I believe love, in its myriad forms, is the most powerful force in the universe. Indeed, love is probably an essential part of the very fabric of the universe. Love is certainly essential to being human. Speculative fiction offers powerful metaphors and symbols to explore love, to interpret the human condition, to make sense of the human experience. Magic is a glimpse into the mysteries of existence. And love is a form of magic.

Yes, “happily ever after” is the traditional ending for fairy tales and yes, all too often stories with LGBTQ+ characters end in sadness. But I wanted to go beyond this familiar conclusion to a more human one. These stories acknowledge that happiness—even the possibility of happiness— comes with a price, and sometimes one must be willing to give up everything. I choose to end in hope. Happiness? Possibly. Love? Absolutely.

The lovers are many things, including gay. It would have meant so much to me growing up to have gay people in the stories I read and was told. It might have possibly changed the shape of my life. I’m sure that LGBTQ+ people are present in the tales that are the core stories of our culture but they have not been openly portrayed as LGBTQ+. I want LGBTQ+ people to be unmistakably visible and present and active. I want them to be fully human.

It’s September 2020 and I am writing this short essay at the request of a former student, the talented horror writer, Mark Allan Gunnells. As luck would have it, when I was working on the final proofs of this collection, just before publication, I came across an article in The Pink. News, by Lily Wakefield, about the work of a Cornish writer and scholar, Pete Jordi Wood. As Wakefield note, “Most people have never heard of a queer, traditional fairytale but [Pete Jordi Wood] has revealed that this is not because they don’t exist, but because they were erased by a homophobic academic … By the 1900s, a group of academics began to compile the Aarne-Thompson-Uther (ATU) Index, “a catalogue of the world’s folklore …” During this process, Thompson evidently decided to leave the stories with queer characters. Thompson, it seems believed them to “Unnatural Perversions” (Wakefield)

So, yes, fairy tale retellings are needed for diversity and equality and for stories that are metaphorically true. The fight isn’t over. Reading these stories, I hope, will make a difference.
So, here we are in plain sight, warts and all.

Once upon a time…
Adapted from the Introduction to The Wicked Stepbrother and Other Stories (JMS Books 2020)

If you are interested in buying a copy of The Wicked Stepbrother and Other Stories, it can be purchased here: https://www.amazon.com/Wicked-Stepbrother-Other-Tales-ebook/dp/B08J6PWLWC/ref=sr_1_2?crid=5CUSE9GNK1CE&dchild=1&keywords=warren+rochelle&qid=1600775617&s=digital-text&sprefix=warren+rochelle%2Cdigital-text%2C426&sr=1-2

Ron Rash Returns

Ron Rash is one of my favorite authors and I believe one of our greatest living storytellers. I am thrilled that he agreed to allow me to interview him for the second time.

He recently released a new collection, In the Valley, which I have read and think is an amazing piece of work. I wanted to focus this interview specifically on this collection, touching on several of my favorite stories.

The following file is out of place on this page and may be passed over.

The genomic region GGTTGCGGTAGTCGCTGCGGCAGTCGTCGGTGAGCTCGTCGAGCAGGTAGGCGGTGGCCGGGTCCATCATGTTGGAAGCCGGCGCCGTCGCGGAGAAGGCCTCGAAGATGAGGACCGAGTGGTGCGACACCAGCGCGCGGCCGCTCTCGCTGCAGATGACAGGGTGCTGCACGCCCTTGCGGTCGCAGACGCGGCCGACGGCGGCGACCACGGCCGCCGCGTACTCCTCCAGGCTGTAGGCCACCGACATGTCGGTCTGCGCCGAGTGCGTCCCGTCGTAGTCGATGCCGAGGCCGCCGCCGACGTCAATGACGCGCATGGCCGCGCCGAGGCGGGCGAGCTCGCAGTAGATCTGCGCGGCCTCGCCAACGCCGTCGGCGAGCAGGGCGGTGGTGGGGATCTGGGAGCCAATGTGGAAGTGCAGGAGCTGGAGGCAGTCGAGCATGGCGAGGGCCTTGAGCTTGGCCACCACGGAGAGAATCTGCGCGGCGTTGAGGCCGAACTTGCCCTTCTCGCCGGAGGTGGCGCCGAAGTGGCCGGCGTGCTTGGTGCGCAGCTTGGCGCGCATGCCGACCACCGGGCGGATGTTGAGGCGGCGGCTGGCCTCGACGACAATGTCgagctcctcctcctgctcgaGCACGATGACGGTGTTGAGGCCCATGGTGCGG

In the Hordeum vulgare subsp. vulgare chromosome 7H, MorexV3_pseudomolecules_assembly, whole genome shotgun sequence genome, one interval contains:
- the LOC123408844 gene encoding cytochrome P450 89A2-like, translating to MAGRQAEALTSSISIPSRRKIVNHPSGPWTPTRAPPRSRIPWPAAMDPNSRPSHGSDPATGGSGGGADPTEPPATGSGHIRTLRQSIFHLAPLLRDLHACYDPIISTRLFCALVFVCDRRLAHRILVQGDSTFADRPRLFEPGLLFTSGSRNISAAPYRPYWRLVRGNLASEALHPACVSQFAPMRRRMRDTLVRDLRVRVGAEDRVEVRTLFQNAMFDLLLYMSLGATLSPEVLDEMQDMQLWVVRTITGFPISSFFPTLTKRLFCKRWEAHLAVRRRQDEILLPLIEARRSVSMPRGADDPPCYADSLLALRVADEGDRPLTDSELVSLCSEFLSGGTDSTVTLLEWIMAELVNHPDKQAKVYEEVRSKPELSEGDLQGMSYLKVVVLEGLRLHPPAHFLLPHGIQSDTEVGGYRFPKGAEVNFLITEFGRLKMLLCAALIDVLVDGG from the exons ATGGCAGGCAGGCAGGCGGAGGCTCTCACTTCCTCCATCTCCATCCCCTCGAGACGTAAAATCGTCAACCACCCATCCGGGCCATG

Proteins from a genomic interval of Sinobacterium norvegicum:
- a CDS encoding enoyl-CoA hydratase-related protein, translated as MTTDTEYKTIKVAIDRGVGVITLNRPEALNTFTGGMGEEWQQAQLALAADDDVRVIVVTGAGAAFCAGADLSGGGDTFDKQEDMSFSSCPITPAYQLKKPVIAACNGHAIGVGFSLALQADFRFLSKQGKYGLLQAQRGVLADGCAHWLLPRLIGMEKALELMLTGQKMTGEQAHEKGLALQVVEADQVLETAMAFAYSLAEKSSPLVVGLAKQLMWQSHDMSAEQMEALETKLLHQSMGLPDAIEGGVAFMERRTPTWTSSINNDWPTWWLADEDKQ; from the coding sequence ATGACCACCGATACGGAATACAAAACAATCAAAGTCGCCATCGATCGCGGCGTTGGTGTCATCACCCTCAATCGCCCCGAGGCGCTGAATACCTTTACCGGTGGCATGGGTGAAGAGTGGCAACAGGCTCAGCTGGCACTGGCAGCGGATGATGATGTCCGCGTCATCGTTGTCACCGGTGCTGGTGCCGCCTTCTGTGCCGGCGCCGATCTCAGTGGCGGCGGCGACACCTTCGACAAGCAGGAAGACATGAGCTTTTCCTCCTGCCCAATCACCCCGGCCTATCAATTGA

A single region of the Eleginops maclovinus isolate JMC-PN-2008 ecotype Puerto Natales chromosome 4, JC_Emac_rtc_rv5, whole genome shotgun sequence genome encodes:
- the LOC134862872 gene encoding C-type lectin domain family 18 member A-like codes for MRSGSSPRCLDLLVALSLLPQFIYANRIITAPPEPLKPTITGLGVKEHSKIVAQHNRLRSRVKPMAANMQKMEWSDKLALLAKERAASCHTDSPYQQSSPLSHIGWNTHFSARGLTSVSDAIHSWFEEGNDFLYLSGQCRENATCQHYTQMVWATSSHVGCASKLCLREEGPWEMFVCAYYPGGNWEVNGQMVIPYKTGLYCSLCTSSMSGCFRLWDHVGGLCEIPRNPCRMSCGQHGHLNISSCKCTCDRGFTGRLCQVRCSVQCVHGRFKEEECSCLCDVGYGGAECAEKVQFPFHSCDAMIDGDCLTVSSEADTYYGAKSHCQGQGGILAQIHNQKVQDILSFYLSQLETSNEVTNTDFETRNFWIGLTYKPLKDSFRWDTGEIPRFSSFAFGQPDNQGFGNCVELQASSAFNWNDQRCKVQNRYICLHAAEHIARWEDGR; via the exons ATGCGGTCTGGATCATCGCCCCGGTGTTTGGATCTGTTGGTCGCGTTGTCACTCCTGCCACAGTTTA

I’ve heard you say that the short story form is your favorite and America’s greatest contribution to literature. What is it about the short story form that you think makes it so potent?

I think part of it is it gives us much of the pleasure of poetry and its conciseness and visual rhythms (deliberate word repetitions that come across like a verbal refrain) as well as sound rhythms, that’s certainly part of it. Also at the same time, I think the reader has to come away from the story maybe not having every question answered but with a sense that the story is complete, that whatever the writer was trying to convey has been conveyed. A sense of fulfillment of narrative expectation.

“Neighbors” which opens the collection is a powerful story. When you first came up with the concept, did you already know the ending, what Rebecca would feel she had to do to survive in her community?

I had a sense of it. That story is a little more interesting in the sense that usually I don’t have any idea how a story is going to end, but with that one I actually knew. I’d heard of an instance somewhat like that, and I saw the terrible irony. The reason I put it first in the collection is I wanted it to be a warning shot, this is what might happen in our country today if we’re not careful. We could get to that kind of tribalism. I think what’s interesting about writing about the past is that people can be reading about the 1860s and thinking how primitive and different these people are from us today, and you as the writer hope the reader has this moment where he or she says, “Oh, he’s talking about NOW.”

One thing that struck me about “When All the Stars Fall” was how well drawn and 3 dimensional the characters felt, an impressive feat for such a short story. Do you have any particular techniques you use when creating character, or do you simply let them come to life on the page?

I let them come to life pretty much. I just try to make them believable, and I think part of that is for the artist not to judge the characters. Eudora Welty said we should never condescend to our characters, and I agree with that. It’s about character development, and they seem real to me. The surprise in that story for me was the son. When we find out what he did, the bullying. To me that was a moment where our feelings about him, and his feelings about himself, really get taken up to another level. By the end of the story, particularly with one of the final images, you realize what he wants is what anyone would want, and he makes a decision with regards to how he’ll get it. At a terrible price and accepting a darkness in himself. No one is entirely good or bad, and I really believe that. I don’t give readers easy answers.